Plastic Injection Molding
Plastic injection molding has almost unlimited manufacturing possibilities. Examples of plastic injection molding can be found in a variety of industries including consumer electronics, car parts, medical devices, tools, toys, and packaging.
What Is Plastic Injection Molding?
Injection Molding Plastic
Plastic injection molding stands out for its versatility, seamlessly meeting diverse requirements based on the plastic type employed. The choice of the right plastic is pivotal, with different plastics offering unique characteristics dictated by their chemical composition.
Deciding on the suitable plastic depends on the intended application, considering factors like durability, flexibility, performance, texture, density, and color.
At Jaycon, our experts guide you through this crucial decision-making process. With an extensive inventory of over 300 plastics for injection molding, we’re well-equipped to enhance the success of your project. Connect with Jaycon for personalized assistance in selecting the ideal plastic for your next venture.
Plastic Injection Molding Processing
Jaycon’s plastic injection molding process involves several key steps:
A detailed design of the plastic part is created, often using computer-aided design (CAD) software. This design is then used to create the mold.
The mold, typically made of steel or aluminum, is precision-machined to create the desired shape of the final plastic part. The mold consists of two halves, the cavity and the core, and may include additional features such as cooling channels.
Plastic pellets or granules are fed into the injection molding machine's hopper, where they are heated and melted. The molten plastic is then injected into the mold cavity under high pressure.
After injection, the plastic inside the mold is allowed to cool and solidify, taking the shape of the mold.
Once the plastic has solidified, the mold opens, and the finished part is ejected. This process can be automated for high-volume production.
The produced parts undergo quality control checks to ensure they meet the specified tolerances and quality standards.
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Frequently Asked Questions
These frequently asked questions can help better understand Jaycon’s expertise, processes, and approach to confidentiality.
Injection molding is becoming more environmentally friendly as machinery becomes more efficient and materials such as thermosetting polymers are capable of withstanding extreme temperatures and conditions.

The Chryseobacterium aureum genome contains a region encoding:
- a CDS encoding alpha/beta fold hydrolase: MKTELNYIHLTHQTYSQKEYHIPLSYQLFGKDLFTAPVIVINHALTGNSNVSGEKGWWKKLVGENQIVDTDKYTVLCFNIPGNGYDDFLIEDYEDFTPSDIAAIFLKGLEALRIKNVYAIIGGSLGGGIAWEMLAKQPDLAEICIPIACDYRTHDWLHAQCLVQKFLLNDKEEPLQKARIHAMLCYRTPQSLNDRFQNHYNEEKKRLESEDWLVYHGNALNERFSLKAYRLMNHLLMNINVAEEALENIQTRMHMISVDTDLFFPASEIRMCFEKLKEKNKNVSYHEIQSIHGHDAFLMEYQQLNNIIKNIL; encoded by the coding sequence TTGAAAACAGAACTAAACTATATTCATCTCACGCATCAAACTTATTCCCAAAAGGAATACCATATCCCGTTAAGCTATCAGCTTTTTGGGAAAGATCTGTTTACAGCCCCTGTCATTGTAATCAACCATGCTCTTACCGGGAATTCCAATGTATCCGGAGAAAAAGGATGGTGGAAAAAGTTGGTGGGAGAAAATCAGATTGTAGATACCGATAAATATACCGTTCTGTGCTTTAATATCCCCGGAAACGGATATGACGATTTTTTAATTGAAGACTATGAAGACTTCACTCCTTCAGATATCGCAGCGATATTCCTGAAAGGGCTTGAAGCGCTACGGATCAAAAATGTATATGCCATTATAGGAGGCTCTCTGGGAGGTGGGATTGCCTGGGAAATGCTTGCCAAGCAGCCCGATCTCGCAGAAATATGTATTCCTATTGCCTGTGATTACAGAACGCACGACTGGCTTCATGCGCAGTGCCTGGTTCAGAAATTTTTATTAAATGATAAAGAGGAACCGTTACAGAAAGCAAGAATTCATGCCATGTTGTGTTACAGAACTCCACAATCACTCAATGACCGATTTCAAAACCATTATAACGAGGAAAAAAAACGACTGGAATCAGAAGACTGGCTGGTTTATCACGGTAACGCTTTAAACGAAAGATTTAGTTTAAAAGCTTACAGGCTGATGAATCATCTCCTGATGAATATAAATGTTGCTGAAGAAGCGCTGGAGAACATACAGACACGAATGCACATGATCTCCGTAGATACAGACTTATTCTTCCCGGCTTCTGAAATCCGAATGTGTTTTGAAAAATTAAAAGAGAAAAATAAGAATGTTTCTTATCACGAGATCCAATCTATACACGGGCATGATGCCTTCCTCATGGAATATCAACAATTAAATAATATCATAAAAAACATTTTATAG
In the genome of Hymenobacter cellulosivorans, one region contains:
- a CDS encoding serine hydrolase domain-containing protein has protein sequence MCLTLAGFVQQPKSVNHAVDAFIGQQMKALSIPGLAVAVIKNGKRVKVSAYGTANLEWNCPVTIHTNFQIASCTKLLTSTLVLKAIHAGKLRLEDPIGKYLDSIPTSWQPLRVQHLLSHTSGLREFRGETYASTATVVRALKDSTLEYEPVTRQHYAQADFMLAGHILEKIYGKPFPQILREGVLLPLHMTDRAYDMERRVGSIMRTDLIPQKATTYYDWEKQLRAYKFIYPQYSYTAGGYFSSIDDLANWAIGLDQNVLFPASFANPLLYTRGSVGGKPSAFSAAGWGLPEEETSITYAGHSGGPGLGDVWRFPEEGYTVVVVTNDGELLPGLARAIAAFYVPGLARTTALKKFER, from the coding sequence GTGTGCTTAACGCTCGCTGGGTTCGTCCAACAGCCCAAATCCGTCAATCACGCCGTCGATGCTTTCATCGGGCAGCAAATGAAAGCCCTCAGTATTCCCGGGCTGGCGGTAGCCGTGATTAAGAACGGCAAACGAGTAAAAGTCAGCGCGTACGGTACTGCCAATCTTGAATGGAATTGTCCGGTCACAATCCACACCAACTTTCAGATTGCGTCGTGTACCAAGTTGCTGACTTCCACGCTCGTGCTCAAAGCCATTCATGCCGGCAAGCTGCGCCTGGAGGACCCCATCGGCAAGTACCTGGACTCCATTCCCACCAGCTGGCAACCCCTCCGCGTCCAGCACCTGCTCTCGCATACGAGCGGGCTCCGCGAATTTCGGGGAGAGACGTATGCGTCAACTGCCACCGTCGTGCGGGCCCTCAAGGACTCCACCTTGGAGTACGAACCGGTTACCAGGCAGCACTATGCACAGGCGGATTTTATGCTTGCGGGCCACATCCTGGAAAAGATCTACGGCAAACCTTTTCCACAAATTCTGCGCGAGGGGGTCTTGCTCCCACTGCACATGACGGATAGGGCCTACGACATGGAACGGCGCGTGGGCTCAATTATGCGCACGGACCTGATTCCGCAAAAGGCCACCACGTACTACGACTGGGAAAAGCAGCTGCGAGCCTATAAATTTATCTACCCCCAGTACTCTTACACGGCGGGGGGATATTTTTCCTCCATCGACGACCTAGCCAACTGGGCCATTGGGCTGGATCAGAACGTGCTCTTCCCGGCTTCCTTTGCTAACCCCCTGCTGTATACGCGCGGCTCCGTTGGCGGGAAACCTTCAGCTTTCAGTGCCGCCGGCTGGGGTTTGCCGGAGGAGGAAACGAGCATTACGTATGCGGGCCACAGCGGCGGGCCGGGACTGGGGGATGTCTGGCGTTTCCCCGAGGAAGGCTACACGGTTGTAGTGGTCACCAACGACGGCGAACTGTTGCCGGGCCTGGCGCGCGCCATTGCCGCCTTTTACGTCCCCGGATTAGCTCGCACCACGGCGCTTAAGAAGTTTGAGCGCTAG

Although there is some material waste with injection molding it is less than with many other manufacturing processes. Of course, the exact materials used also have a bearing on the environment in relation to how long they last, if they can come from recycled materials and how they are disposed of.
There are also considerations around the carbon footprint of the lifetime of the products that are created, including during manufacture.
Advancements in modern injection molding machinery mean that they now use between 20 and 50% less energy as compared to ten years ago.
Molding costs correlate with the number of cavities in a mold. Fewer cavities require less tooling work, which lowers the manufacturing costs to create an injection mold. The complexity of a part’s design also impact the cost, including factors such as surface finishing, tolerance, threads, detailing and the number of undercuts. Added details such as these will increase the cost, as they require more tooling.
The most cost-effective type of injection molding is rubber injection molding, which produces a high yield of durable products. In addition, consistent vulcanization processes with precise temperature controls can lower costs by reducing waste material.
Working out the exact cost of injection molding can be done with the following formula: Mold Price = material costs + design + process and profit + VAT + try out costs + packing and shipping costs.
Of these costs, materials and parts equal around 15-30% of the total and process and profit equal 30-50%.
Bearing these factors in mind, a small single cavity injection mold costs between $1,000 and $5,000. Larger or more complex molds can cost $80,000 or more. However, on average, a typical mold costs around $12,000.
While the mold tools have a high cost, the actual injection molding production has a relatively low cost.
With over 85,000 commercial plastic material option available and 45 polymer families, there is a wealth of different plastics that can be used for injection molding. Of these, the polymers can be broadly placed into two groups; thermosets and thermoplastics.
The most common types of plastic used are high-density polyethylene (HDPE) and low-density polyethylene (LDPE). Polyethylene offers a number of advantages including high ductility levels, good tensile strength, strong impact resistance, resistance to moisture absorption, and recyclability.
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